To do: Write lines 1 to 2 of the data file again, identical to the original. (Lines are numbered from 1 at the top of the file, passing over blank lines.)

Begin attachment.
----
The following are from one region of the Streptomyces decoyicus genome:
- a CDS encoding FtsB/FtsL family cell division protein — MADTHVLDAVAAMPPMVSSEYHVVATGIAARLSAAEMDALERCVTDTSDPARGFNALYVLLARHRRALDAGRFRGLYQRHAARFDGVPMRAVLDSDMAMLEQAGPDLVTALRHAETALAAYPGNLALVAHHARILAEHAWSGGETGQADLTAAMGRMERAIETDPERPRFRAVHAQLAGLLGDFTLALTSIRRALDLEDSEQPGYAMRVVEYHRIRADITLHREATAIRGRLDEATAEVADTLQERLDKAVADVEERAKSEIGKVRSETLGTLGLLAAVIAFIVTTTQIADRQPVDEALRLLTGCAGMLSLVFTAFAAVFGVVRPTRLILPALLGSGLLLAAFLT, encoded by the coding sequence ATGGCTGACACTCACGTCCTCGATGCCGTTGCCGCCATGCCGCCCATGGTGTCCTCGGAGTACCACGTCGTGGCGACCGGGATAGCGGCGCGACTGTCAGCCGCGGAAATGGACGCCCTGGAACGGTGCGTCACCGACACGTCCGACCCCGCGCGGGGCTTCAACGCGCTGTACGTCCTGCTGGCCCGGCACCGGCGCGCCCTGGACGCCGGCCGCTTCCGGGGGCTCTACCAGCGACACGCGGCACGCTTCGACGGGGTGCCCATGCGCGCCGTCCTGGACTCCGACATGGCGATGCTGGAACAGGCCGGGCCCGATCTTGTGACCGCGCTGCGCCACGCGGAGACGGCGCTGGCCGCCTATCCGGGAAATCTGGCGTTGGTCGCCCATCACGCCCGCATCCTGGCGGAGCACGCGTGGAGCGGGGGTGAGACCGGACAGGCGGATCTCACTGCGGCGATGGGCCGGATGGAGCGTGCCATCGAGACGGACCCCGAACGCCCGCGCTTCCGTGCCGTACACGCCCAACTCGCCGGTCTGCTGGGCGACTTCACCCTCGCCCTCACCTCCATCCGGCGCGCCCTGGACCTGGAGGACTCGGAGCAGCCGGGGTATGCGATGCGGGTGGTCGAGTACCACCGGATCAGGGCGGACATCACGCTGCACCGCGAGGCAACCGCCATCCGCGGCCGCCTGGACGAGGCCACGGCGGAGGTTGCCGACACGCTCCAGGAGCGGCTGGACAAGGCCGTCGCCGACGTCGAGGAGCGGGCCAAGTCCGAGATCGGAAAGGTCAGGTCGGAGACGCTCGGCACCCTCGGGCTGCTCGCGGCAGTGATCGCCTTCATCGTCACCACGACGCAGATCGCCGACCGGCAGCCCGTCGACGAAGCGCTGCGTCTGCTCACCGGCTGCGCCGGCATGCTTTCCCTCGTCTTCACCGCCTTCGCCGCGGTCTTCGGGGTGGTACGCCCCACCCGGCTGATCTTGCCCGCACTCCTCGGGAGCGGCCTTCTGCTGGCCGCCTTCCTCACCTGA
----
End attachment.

The following are from one region of the Streptomyces decoyicus genome:
- a CDS encoding FtsB/FtsL family cell division protein — MADTHVLDAVAAMPPMVSSEYHVVATGIAARLSAAEMDALERCVTDTSDPARGFNALYVLLARHRRALDAGRFRGLYQRHAARFDGVPMRAVLDSDMAMLEQAGPDLVTALRHAETALAAYPGNLALVAHHARILAEHAWSGGETGQADLTAAMGRMERAIETDPERPRFRAVHAQLAGLLGDFTLALTSIRRALDLEDSEQPGYAMRVVEYHRIRADITLHREATAIRGRLDEATAEVADTLQERLDKAVADVEERAKSEIGKVRSETLGTLGLLAAVIAFIVTTTQIADRQPVDEALRLLTGCAGMLSLVFTAFAAVFGVVRPTRLILPALLGSGLLLAAFLT, encoded by the coding sequence ATGGCTGACACTCACGTCCTCGATGCCGTTGCCGCCATGCCGCCCATGGTGTCCTCGGAGTACCACGTCGTGGCGACCGGGATAGCGGCGCGACTGTCAGCCGCGGAAATGGACGCCCTGGAACGGTGCGTCACCGACACGTCCGACCCCGCGCGGGGCTTCAACGCGCTGTACGTCCTGCTGGCCCGGCACCGGCGCGCCCTGGACGCCGGCCGCTTCCGGGGGCTCTACCAGCGACACGCGGCACGCTTCGACGGGGTGCCCATGCGCGCCGTCCTGGACTCCGACATGGCGATGCTGGAACAGGCCGGGCCCGATCTTGTGACCGCGCTGCGCCACGCGGAGACGGCGCTGGCCGCCTATCCGGGAAATCTGGCGTTGGTCGCCCATCACGCCCGCATCCTGGCGGAGCACGCGTGGAGCGGGGGTGAGACCGGACAGGCGGATCTCACTGCGGCGATGGGCCGGATGGAGCGTGCCATCGAGACGGACCCCGAACGCCCGCGCTTCCGTGCCGTACACGCCCAACTCGCCGGTCTGCTGGGCGACTTCACCCTCGCCCTCACCTCCATCCGGCGCGCCCTGGACCTGGAGGACTCGGAGCAGCCGGGGTATGCGATGCGGGTGGTCGAGTACCACCGGATCAGGGCGGACATCACGCTGCACCGCGAGGCAACCGCCATCCGCGGCCGCCTGGACGAGGCCACGGCGGAGGTTGCCGACACGCTCCAGGAGCGGCTGGACAAGGCCGTCGCCGACGTCGAGGAGCGGGCCAAGTCCGAGATCGGAAAGGTCAGGTCGGAGACGCTCGGCACCCTCGGGCTGCTCGCGGCAGTGATCGCCTTCATCGTCACCACGACGCAGATCGCCGACCGGCAGCCCGTCGACGAAGCGCTGCGTCTGCTCACCGGCTGCGCCGGCATGCTTTCCCTCGTCTTCACCGCCTTCGCCGCGGTCTTCGGGGTGGTACGCCCCACCCGGCTGATCTTGCCCGCACTCCTCGGGAGCGGCCTTCTGCTGGCCGCCTTCCTCACCTGA